Freshly Minted

Fresh ‘Mojito’ mint ready to be harvested. ©Kelly Orzel

When I first began my foray into growing and selling herbs, I painstakingly planned what and how I would grow. Using all the knowledge I had up until that point and exacting standards—that was how I planned to set my plants apart at market—I sowed, took cutting and grew all my favorite herbs and varieties! Flats of French thyme, basil (oh-so-many-basils), ‘Greek’ oregano, ‘Hidcote’ lavender, cilantro and ‘Gigante d’Italia’ Parsley just to name a few. But the one thing I did not grow was mint.

You see, she’s a promiscuous little thing! More times than not when I worked at the local nursery I was teaching people how to corral and eradicate this escape artist. I could never have imagined that mint would be a sought-after herb at the farmer’s market.

I keep our mint contained in 6″ tall raised beds. ©Kelly Orzel

Since mint roots so incredibly easily, I took a few cuttings and potted them up. Within a couple weeks I had pots ready to go … and they flew off the table! I’ve come so far in my mint appreciation since those early growing days, but I now I do so with caution.

I can’t sell a single plant without giving it’s new owner a disclaimer about how invasive mint can be. “Plant it in a 2-3 gallon nursery pot,” “sink the plastic pot 90% into the ground” and “harvest regularly!” New gardeners often nod reassuringly at me, all the while thinking they won’t have a problem with mint running a-muck in their beds, while the more well-seasoned gardener purchases it with a specific purpose and we discuss various containment strategies before they go home to introduce their new baby to the garden.

‘Apple’ & ‘Pineapple’ mints mixing with some pumpkin vines! ©Kelly Orzel

This post is certainly not designed to scare you off growing mint, but it is so incredibly important to know why and how you’re growing it, so not to create a meddlesome pest that you have to spend hours each season hacking out of your vegetable beds.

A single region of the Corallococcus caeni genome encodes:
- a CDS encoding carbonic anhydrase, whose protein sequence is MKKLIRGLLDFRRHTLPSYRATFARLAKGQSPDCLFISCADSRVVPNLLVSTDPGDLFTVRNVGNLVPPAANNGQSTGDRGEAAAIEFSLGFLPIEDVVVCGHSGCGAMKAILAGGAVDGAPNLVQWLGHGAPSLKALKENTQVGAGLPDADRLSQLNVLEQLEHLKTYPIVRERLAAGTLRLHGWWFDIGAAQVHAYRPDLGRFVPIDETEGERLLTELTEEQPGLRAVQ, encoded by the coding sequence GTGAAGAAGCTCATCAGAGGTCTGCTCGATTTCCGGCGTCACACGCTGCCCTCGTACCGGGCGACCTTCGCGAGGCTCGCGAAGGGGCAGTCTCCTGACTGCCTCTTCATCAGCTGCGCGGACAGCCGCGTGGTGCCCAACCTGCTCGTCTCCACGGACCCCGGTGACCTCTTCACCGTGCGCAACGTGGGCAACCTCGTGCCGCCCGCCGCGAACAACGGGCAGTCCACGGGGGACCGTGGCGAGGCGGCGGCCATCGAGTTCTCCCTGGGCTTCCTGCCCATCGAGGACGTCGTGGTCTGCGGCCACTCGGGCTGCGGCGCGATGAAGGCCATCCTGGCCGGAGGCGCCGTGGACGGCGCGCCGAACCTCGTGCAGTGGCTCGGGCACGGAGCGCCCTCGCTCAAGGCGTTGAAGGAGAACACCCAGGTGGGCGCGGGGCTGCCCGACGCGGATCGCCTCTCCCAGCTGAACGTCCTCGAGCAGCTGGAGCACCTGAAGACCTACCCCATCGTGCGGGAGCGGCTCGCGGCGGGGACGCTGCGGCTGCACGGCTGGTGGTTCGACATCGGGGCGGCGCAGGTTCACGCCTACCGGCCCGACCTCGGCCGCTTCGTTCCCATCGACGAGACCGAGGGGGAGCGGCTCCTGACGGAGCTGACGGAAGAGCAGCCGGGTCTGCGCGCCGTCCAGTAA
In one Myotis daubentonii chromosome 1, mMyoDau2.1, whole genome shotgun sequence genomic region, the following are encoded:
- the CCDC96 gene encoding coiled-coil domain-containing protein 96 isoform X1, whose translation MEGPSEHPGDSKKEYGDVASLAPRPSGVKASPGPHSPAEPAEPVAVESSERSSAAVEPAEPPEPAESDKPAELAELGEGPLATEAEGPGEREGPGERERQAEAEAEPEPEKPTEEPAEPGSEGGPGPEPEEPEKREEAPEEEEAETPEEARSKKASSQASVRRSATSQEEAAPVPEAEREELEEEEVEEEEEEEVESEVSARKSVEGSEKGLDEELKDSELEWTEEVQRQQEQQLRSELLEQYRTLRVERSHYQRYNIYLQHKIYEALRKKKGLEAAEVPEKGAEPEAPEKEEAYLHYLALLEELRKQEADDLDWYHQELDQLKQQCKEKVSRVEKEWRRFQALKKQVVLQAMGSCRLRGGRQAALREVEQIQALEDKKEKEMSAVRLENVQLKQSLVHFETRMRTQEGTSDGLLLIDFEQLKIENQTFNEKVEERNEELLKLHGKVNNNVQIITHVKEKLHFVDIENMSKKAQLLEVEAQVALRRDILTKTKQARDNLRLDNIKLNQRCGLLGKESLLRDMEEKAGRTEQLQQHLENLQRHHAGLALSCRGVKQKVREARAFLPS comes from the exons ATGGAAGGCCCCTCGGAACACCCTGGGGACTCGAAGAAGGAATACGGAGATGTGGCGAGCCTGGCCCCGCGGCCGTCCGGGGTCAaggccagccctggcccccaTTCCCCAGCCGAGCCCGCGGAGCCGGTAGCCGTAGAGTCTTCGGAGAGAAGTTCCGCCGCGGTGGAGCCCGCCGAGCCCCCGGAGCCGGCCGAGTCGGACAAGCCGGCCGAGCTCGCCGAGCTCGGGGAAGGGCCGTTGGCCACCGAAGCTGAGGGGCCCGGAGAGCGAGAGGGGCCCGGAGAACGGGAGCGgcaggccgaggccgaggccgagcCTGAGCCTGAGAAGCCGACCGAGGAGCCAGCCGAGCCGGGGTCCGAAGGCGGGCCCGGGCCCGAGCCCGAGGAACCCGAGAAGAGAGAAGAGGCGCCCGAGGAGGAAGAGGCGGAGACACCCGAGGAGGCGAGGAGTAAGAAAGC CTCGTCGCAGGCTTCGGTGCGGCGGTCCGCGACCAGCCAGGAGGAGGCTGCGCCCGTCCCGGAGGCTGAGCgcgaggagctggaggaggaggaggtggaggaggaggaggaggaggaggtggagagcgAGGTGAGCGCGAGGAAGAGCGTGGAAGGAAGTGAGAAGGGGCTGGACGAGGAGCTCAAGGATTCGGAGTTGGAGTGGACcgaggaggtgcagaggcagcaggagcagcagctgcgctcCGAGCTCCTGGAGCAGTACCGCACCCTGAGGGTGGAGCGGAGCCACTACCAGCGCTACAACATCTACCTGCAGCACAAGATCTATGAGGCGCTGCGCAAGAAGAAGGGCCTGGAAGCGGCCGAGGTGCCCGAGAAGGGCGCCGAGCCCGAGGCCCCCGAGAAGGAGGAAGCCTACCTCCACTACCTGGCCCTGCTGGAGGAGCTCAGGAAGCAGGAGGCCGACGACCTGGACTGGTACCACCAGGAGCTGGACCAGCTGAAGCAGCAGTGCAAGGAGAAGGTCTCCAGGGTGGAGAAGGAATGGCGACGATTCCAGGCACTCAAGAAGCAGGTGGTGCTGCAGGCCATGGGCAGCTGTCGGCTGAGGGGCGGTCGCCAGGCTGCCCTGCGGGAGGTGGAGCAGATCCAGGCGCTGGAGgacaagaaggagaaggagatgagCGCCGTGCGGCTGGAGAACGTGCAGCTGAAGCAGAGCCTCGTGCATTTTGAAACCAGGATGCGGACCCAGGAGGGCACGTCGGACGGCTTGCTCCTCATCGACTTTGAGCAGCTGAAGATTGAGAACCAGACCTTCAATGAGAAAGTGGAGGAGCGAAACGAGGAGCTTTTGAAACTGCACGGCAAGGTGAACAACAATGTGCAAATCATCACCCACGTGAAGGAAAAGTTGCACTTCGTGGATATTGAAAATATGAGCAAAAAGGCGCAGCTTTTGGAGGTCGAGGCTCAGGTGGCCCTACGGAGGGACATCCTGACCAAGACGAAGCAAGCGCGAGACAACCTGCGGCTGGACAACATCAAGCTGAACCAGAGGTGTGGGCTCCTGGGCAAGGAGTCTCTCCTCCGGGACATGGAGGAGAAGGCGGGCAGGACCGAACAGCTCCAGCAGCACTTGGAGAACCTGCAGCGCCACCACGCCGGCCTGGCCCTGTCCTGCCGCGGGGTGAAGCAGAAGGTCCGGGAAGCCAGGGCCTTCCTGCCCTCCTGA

Some of my favorite mint flavors for the kitchen. ©Kelly Orzel

Now let’s talk about all the delicious mints I love! The all-purpose ‘Spearmint’ can be used in drinks, salads, on the grill and tastes good in most dishes that call for mint. ‘Peppermint’ is coveted for teas and is often distilled into oil. The signature flavors of ‘Mojito’ (for the obvious mojito cocktail) and ‘Kentucky Colonel’, favored in mint juleps popular around Kentucky Derby time, add pizazz to any last-minute summer get-togethers. I not only sell ‘Apple’, ‘Chocolate’ and ‘Orange’ mints to local markets, but also florists—who use them as fragrant filler for bouquets and arrangements. Variegated ‘Pineapple’ makes a statement as either a drink garnish or in floral design. And that’s not even considering all the other novelty flavors that I’m growing-just because I HAD to. Things like ‘Banana’, ‘Grapefruit’ and ‘Strawberry.’ Absolutely delish in their own right. And don’t let me forget to mention ‘Basil’ Mint … oh-my-gosh! I can’t even talk about that amazingness without salivating.

A pound of mint ensures Mojitos for everyone at the picnic! ©Kelly Orzel

As a perennial, this herb comes back year after year and aside from regularly harvesting, it doesn’t require much TLC from you. Plant in full sun, and start harvesting on the south-side of the bed. Every 1-2 weeks there will be enough regrowth for a second harvest. I’m a bit ruthless on the farm when it comes to cutting back, I go straight to ground level once a season to revitalize the bed to keep it productive. 

So if you’re not a fan of mowing, go ahead and let mint do its thing, let it roam free…however, if you’re not a fan of chaos and living on the edge, grow it in a pot!

Kelly Orzel is a Master Gardener, horticulturist and girl-farmer who owns and operates Bowery Beach Farm in Maine. She holds a MS in Horticulture and is a garden speaker, freelance writer and photographer. Her first book, The Backyard Gardener: Simple, Easy and Beautiful Gardening with Vegetables, Herbs and Flowers, on organic kitchen gardening is available in her webshop and on Amazon!

Mother Earth Gardener
Mother Earth Gardener
Expert advice on all aspects of growing.